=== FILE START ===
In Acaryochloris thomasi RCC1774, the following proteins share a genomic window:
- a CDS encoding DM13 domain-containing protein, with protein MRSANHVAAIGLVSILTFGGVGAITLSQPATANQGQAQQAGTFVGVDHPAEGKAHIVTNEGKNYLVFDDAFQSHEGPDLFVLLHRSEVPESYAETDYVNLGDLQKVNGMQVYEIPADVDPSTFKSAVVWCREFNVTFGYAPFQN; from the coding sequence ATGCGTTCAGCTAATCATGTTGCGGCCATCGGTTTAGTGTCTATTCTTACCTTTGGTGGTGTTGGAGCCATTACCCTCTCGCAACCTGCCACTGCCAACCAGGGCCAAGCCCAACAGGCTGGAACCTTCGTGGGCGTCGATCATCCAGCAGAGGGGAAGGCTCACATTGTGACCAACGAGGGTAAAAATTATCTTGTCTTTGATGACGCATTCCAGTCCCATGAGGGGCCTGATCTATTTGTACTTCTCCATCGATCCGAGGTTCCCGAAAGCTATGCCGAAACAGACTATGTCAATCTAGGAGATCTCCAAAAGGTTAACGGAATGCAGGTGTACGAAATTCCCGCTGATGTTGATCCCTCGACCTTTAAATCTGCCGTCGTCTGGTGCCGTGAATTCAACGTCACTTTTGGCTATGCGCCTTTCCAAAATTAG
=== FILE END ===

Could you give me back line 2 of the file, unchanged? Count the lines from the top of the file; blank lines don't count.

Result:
- a CDS encoding DM13 domain-containing protein, with protein MRSANHVAAIGLVSILTFGGVGAITLSQPATANQGQAQQAGTFVGVDHPAEGKAHIVTNEGKNYLVFDDAFQSHEGPDLFVLLHRSEVPESYAETDYVNLGDLQKVNGMQVYEIPADVDPSTFKSAVVWCREFNVTFGYAPFQN; from the coding sequence ATGCGTTCAGCTAATCATGTTGCGGCCATCGGTTTAGTGTCTATTCTTACCTTTGGTGGTGTTGGAGCCATTACCCTCTCGCAACCTGCCACTGCCAACCAGGGCCAAGCCCAACAGGCTGGAACCTTCGTGGGCGTCGATCATCCAGCAGAGGGGAAGGCTCACATTGTGACCAACGAGGGTAAAAATTATCTTGTCTTTGATGACGCATTCCAGTCCCATGAGGGGCCTGATCTATTTGTACTTCTCCATCGATCCGAGGTTCCCGAAAGCTATGCCGAAACAGACTATGTCAATCTAGGAGATCTCCAAAAGGTTAACGGAATGCAGGTGTACGAAATTCCCGCTGATGTTGATCCCTCGACCTTTAAATCTGCCGTCGTCTGGTGCCGTGAATTCAACGTCACTTTTGGCTATGCGCCTTTCCAAAATTAG